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New Hope Lutheran Church ~ A legacy and mission of hope

ew Hope Lutheran Church during the time of the green shutters, frosted windows, wood stoves, oil lamps and the old stile.

Jaynell Graham

New Hope Lutheran Church just off Rt. 39 in Minnehaha Springs is one of five churches in the Mountain Lutheran Parish which is served by Pastors Jason and Jess Felici.

Pastors Jason and Jess Felici, left, dressed as Martin Luther and his wife, Katharina von Bora, October 31, 2017, for the 500th anniversary of the Protestant Reformation.

The pastors are young, faithful, enthusiastic and energetic – qualities that come in handy in fulfilling the work to which they have been called.

In addition to New Hope, the pastors also serve Calvary Lutheran Church in Brandywine, Faith Lutheran Church in Franklin, Mt. Hope Lutheran Church in Upper Tract and St. John Lutheran Church in Moyers.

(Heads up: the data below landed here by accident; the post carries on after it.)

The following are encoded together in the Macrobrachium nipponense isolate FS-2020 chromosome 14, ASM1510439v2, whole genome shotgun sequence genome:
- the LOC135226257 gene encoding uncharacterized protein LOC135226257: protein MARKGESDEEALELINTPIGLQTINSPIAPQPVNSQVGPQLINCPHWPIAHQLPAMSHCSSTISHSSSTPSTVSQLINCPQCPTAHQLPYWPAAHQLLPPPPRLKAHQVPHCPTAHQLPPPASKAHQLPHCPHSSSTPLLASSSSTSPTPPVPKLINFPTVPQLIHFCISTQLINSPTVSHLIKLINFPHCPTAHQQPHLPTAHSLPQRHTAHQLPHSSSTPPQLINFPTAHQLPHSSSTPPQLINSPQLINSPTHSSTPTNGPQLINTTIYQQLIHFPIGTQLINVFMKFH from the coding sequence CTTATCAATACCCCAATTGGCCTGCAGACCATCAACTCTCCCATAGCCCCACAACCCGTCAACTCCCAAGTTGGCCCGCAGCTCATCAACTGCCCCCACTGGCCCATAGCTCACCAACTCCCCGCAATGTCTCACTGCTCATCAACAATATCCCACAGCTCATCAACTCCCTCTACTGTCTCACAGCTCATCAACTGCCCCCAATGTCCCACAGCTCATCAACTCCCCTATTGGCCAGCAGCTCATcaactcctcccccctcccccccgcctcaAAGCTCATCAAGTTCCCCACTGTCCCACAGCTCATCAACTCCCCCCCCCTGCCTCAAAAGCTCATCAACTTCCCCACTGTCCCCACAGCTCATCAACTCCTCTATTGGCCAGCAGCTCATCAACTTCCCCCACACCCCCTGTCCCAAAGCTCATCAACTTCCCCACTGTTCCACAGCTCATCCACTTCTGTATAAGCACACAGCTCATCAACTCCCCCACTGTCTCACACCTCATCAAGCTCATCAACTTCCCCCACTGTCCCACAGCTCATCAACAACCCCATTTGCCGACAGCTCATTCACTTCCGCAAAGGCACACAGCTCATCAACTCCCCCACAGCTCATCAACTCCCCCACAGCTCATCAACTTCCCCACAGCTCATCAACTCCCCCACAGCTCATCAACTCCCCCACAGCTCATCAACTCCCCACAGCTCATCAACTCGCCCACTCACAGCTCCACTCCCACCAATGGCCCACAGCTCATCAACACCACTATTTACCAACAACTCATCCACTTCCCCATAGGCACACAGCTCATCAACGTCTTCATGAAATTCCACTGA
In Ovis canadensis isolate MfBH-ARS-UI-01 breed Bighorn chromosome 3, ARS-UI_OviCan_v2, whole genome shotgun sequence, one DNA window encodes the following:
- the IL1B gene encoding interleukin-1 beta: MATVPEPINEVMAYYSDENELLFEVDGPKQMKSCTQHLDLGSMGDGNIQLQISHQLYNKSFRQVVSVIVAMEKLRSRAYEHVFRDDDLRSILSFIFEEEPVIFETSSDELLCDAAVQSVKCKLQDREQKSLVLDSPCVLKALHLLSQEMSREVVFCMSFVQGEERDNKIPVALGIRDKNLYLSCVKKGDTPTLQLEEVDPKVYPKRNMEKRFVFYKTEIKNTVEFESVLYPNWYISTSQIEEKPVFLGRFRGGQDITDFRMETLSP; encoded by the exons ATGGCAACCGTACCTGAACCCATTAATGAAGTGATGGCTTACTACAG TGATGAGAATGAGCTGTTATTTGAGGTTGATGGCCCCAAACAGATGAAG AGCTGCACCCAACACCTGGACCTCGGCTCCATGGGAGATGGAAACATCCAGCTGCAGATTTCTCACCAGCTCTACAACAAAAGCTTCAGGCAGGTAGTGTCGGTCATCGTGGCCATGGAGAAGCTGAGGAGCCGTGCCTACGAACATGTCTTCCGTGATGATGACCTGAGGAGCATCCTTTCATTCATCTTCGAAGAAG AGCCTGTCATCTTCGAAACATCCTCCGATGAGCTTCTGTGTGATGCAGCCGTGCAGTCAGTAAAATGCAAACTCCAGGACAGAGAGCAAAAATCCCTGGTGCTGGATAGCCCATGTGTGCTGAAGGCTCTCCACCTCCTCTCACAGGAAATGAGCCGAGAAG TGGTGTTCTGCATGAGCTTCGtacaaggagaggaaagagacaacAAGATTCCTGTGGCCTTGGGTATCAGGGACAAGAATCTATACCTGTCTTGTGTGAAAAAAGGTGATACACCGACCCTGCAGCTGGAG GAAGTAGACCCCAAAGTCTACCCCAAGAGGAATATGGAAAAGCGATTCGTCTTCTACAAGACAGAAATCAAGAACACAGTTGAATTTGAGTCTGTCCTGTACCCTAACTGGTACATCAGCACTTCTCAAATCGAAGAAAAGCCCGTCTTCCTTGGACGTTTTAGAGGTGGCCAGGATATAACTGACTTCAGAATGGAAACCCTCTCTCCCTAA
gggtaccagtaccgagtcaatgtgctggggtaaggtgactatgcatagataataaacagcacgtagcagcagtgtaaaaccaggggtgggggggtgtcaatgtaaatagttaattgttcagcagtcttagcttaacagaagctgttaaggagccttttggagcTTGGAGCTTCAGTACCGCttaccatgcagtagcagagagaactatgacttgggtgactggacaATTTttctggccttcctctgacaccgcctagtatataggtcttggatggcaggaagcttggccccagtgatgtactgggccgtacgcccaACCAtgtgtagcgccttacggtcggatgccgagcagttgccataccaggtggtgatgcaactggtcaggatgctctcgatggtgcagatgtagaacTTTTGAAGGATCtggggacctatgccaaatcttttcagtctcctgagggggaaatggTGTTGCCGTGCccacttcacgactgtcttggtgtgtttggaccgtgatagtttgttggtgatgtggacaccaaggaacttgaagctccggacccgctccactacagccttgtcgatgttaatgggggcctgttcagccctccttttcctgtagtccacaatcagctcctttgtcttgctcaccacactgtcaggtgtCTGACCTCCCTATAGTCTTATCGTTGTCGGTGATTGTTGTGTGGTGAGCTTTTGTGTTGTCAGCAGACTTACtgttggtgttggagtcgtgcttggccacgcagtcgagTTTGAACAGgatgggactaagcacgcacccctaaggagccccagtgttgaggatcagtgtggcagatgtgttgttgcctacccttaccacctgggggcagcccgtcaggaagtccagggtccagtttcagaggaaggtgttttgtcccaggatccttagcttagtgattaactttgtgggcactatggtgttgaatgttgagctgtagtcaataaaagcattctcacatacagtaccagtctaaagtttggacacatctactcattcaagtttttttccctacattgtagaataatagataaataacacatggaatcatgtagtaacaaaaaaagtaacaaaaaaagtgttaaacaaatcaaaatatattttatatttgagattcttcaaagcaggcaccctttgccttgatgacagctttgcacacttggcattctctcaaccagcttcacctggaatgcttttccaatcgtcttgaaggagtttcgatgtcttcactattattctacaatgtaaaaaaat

Faithful, enthusiastic, energetic and committed aptly describe today’s congregation at New Hope, as well as congregations throughout its history.

Rather than only taking pride in its rich history, the people of New Hope use that history as a guide to faith and mission.

Willa Hardy, Ramona Hardy, Emma Felici, Libby Unroe and Rufus Morgan are right at home in this kid-friendly church. Rufus and his parents, Larry and Amy Henry Morgan, live in England, but returned to New Hope for a visit last year, where his sister, Luna, was baptized.

Henry White, a native of Highland County, Virginia, purchased land near the Springs at Driscol – now Minnehaha Springs – and moved his family there in 1876. He and his wife were the first Lutheran settlers in that part of Pocahontas County.

From the time the Whites arrived, ministers from Crabbottom in Highland County, traveled to worship with the family and to share the sacrament of Holy Communion. A more established pastorate began to materialize in 1881.

According to church history, the first and only Lutheran Church in Pocahontas County was built in 1893.